In the recent network design book, Advanced IP Network Design  , the authors define a well-designed topology as the basis of a well-behaved and stable network. They further propose that "three competing goals must be balanced for good network design":
Our social network algorithms can assist in measuring and meeting all three goals.
On the following pages we examine various network topologies and evaluate them using social network measures while remembering these three competing goals of network design.
The models we examine do not cover hierarchical structures--with Core, Distribution, and Access layers--found in networks of hundreds or thousands of routers. We examine flat, nonhierarchical topologies such as those found in smaller internetworks, area subnetworks, or within core backbones. The topologies we model are the most commonly used--Star, Ring, Full Mesh, and Partial Mesh. We compute the social network measures on each of the topologies and discuss how the various measures help us meet the competing goals discussed above.
The Star topology, shown in Figure 2, has many advantages--but one glaring fault. The advantages include ease of management and configuration for the network administrators. For the Star, the three competing goals delineate as follows:
Router A is not only a single point of failure--it is also a potential bottleneck-- it will likely become overburdened with packet flows and routing updates as more routers are added in the star structure. Router A receives the top score (1.000) in Activity, Betweenness, and Closeness. As a result, the network is very centralized around Router A from the perspective of all measures.
The Ring topology, shown in Figure 3, is an improvement over the Star. It has some of the same advantages, but does not eliminate all of the drawbacks of the Star. The advantages include ease of management and configuration for the network administrators--adding another router is very simple. Unlike the Star topology, the Ring provides some redun-dancy and, therefore, eliminates the single point of failure--all nodes have an alternate path through which they can be reached. Yet it is still vulnerable to both link and router failures. For the Ring, the three com-peting goals delineate as follows:
Most modern ring technologies such as Synchronous Optical Network (SONET) or the Cisco Dynamic Packet Transport Protocol (DPT) add a measure of redundancy by running a dual ring that heals itself if a link gets cut. The network "wraps" to avoid the downed line and operates at lower speed. A two-hop path can become a six-hop path if a single link fails. This can cause network congestion if the original dual ring was being used for data in all directions.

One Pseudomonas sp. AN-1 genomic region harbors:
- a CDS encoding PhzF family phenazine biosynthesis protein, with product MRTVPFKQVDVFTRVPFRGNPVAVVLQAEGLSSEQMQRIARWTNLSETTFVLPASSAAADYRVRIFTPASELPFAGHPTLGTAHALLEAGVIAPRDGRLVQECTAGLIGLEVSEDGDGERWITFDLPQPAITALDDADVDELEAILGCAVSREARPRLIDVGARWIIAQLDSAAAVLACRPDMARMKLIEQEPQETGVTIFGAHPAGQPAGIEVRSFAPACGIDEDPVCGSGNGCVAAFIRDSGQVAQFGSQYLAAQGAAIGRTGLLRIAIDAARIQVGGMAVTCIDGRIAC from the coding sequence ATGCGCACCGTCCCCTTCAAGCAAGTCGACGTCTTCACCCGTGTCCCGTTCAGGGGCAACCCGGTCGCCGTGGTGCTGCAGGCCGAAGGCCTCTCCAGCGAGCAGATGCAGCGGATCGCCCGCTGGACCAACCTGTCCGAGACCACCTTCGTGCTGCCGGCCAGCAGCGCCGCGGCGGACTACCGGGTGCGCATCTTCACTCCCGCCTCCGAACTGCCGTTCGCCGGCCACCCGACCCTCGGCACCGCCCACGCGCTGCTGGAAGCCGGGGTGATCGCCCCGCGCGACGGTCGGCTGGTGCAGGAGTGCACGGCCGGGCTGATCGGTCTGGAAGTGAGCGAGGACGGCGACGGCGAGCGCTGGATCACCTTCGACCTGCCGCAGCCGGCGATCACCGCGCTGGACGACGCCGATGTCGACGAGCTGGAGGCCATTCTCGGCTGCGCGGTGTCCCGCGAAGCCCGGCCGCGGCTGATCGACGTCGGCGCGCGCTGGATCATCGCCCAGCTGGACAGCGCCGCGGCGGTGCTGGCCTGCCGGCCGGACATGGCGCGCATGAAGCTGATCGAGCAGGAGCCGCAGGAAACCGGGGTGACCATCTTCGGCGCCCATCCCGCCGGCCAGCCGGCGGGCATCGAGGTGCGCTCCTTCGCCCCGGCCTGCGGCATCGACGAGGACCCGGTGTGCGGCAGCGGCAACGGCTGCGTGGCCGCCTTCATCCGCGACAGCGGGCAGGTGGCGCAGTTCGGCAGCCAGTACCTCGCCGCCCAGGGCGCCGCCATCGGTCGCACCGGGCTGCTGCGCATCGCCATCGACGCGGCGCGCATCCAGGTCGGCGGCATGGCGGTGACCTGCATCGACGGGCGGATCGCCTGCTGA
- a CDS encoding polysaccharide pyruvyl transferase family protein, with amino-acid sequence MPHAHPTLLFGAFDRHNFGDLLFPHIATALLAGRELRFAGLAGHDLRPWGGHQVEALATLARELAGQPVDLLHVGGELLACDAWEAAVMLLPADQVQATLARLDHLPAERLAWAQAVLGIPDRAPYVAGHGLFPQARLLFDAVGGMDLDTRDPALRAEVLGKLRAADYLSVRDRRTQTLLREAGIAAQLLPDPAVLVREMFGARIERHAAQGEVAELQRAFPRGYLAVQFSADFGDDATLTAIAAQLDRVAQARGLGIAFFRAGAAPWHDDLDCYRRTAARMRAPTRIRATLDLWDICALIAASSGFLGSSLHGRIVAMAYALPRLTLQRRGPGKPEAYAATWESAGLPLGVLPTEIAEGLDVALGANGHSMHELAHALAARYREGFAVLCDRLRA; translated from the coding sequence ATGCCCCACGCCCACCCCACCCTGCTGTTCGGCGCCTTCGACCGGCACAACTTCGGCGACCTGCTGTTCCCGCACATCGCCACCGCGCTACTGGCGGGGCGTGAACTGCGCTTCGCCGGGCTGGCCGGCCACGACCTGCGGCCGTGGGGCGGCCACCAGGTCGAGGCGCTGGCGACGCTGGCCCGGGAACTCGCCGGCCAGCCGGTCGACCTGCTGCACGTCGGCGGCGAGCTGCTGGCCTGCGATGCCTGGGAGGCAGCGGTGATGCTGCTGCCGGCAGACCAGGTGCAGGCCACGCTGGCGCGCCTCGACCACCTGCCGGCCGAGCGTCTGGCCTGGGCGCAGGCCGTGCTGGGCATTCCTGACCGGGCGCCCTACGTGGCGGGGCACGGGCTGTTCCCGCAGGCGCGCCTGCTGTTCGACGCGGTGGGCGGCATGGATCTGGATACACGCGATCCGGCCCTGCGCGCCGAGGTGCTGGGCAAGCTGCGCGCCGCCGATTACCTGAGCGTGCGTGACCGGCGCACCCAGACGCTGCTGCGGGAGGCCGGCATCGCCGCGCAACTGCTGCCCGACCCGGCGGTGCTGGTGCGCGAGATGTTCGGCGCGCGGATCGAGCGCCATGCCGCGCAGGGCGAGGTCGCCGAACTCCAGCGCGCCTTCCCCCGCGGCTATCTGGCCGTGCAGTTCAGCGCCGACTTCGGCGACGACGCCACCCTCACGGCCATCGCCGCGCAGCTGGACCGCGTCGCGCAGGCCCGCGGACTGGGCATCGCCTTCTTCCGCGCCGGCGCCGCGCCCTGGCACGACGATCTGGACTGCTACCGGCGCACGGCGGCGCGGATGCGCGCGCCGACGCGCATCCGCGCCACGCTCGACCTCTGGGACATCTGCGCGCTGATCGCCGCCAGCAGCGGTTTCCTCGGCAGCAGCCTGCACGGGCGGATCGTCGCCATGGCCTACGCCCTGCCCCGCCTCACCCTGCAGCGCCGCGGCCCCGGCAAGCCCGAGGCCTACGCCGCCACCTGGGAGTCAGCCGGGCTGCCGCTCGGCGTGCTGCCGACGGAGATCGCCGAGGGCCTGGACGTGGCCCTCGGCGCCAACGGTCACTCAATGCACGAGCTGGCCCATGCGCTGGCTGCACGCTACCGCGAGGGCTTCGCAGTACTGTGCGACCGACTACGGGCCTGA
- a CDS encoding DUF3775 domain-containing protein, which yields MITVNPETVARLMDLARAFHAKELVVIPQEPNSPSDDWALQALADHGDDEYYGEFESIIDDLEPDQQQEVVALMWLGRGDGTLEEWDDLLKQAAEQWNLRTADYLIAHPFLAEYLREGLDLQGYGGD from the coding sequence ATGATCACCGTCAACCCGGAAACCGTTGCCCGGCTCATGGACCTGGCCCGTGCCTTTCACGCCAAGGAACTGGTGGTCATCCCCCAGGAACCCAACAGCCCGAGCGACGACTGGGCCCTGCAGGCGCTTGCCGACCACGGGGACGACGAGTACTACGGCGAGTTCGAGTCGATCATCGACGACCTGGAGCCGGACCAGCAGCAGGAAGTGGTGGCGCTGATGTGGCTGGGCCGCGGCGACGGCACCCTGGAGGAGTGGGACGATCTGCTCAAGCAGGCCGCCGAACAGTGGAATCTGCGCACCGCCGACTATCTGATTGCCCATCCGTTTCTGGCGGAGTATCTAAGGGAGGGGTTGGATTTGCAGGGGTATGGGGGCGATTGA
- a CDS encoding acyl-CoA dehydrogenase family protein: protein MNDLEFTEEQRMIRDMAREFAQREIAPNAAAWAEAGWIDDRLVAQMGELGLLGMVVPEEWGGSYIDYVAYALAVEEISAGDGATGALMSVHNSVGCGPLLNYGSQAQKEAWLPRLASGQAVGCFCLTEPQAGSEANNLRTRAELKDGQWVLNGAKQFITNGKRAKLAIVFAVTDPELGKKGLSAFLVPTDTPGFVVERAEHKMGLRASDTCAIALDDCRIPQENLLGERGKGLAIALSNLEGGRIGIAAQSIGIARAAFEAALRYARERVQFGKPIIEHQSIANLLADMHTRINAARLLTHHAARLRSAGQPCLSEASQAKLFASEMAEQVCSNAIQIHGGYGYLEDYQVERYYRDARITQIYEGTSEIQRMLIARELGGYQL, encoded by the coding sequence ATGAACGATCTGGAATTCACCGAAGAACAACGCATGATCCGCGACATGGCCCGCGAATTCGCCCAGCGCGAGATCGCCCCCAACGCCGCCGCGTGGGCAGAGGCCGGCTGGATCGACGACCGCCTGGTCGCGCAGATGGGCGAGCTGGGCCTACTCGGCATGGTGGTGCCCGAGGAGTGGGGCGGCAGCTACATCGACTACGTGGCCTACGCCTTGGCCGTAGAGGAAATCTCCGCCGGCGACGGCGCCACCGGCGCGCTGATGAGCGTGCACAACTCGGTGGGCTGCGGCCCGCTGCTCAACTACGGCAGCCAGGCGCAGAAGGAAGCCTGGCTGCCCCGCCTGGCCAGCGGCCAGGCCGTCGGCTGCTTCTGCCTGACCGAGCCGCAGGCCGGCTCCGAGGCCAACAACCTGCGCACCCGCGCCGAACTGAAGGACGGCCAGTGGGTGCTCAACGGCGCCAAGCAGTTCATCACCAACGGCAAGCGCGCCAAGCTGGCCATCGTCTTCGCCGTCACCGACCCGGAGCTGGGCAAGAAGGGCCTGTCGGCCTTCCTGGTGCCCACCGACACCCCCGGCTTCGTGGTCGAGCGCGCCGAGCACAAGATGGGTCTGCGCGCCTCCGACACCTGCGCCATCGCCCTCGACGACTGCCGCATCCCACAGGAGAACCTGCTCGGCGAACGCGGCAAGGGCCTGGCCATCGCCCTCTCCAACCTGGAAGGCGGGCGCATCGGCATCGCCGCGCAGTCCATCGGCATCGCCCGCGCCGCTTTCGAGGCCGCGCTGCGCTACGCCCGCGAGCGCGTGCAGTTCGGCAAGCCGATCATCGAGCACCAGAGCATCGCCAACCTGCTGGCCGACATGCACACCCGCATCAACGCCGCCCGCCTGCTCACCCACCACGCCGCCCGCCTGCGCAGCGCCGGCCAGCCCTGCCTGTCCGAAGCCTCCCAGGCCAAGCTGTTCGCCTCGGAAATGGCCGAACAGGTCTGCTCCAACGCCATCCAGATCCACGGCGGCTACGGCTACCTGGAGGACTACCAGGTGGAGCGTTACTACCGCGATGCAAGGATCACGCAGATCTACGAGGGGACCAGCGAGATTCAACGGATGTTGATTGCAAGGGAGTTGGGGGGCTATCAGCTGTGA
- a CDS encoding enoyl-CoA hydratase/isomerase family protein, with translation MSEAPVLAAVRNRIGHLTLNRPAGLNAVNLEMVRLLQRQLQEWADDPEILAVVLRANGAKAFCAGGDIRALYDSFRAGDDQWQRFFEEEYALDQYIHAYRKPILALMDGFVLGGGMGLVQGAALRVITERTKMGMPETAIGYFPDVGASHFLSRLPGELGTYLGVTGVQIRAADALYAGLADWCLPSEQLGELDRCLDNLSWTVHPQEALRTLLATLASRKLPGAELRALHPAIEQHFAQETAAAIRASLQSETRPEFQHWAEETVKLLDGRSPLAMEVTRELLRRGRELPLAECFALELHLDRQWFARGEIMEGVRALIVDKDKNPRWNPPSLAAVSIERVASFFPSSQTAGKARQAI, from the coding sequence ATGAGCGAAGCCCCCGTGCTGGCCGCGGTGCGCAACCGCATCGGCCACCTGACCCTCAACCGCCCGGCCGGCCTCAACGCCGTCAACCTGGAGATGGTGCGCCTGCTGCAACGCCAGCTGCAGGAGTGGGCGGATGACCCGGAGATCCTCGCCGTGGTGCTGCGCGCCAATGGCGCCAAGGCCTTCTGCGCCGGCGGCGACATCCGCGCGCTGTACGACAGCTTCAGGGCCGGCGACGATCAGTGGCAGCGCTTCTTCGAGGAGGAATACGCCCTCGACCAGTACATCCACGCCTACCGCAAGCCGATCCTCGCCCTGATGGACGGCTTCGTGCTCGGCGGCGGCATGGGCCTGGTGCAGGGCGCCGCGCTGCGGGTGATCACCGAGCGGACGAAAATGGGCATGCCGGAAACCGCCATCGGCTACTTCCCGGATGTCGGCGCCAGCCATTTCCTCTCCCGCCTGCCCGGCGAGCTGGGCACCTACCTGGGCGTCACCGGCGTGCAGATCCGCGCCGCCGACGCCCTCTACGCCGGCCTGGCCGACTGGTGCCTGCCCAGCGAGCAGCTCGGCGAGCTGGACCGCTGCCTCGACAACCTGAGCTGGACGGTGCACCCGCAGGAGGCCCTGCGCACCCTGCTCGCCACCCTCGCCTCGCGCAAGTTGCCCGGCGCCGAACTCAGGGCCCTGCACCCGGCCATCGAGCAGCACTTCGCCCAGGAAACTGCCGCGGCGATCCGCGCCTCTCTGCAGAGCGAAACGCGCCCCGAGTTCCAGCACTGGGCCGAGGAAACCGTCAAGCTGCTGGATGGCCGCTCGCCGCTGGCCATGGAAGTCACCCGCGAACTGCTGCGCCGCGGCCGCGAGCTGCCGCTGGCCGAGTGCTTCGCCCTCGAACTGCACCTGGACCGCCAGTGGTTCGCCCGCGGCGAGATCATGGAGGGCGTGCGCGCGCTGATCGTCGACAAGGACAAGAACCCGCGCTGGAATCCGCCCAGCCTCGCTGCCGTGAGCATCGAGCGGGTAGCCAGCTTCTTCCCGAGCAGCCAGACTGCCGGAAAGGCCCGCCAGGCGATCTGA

Full Mesh TopologyThe Full Mesh topology has several big advantages and several faults. The advantages include short path length (one hop) to all other routers and maximum resilience to failure if links or routers start failing. The disadvantages revolve around the complexity created by this topology. For the Full Mesh, the three competing goals delineate as follows:
The disadvantages of the Full Mesh topology all focus on one glaring fault--there are too many physical links. If the routers are far apart, the link costs can quickly become prohibitively expensive because adding routers creates a geometrical explosion in links required--soon the routers do not have enough ports to support this topology. Administering the system and keeping an up-to-date topology map becomes more and more complex as routers are added. The network in Figure 4 has 28 two-way links. Double the routers, in a full mesh topology, and the link count increases by a factor greater than 4.
Partial Mesh Topology
The Partial Mesh topology is quite different. It is the most difficult to build--there is no simple rule to follow (rule for Star: connect everyone to Router A; rule for Full Mesh: connect everyone to everyone). If built incorrectly, the partial mesh layout can have many of the disadvantages of the former topologies without many of the benefits. If built correctly, the opposite is true--more advantages, fewer disadvantages.
Building a successful partial mesh topology is where the interactive use of our social network measures really comes into play. The design below evolved after several iterations. With every iteration the average path length dropped until it appeared to reach a plateau where no further changes lowered the hop count without noticeably increasing the number of physical links. For the Partial Mesh, the three competing goals delineate as follows:
This topology in Figure 5 was built starting with a Ring topology--a simple architecture. A link was added and the network was remeasured. Was this structure better than the previous? If so, the current structure was kept and another link was added and the network was remeasured. This iterative process was continued until no further improvements hap-pened after several changes. This process does not guarantee an optimum solution, yet it quickly converges on a good solution--even large networks improve quickly with just a few added links.
A quirky aspect of networks is that sometimes you can subtract by adding-- add a link to a network and reduce the average path length. The opposite also works, sometimes. You can add by subtracting--remove a tie and watch the average hop count grow. Yet, you never know for certain what effect adding or removing a link will have--it is neither a linear nor a local phenomenon. The size and direction of these changes depend upon the existing topology of the network and the location of the added or removed tie. It is key to have a model that allows quick what-if calculations.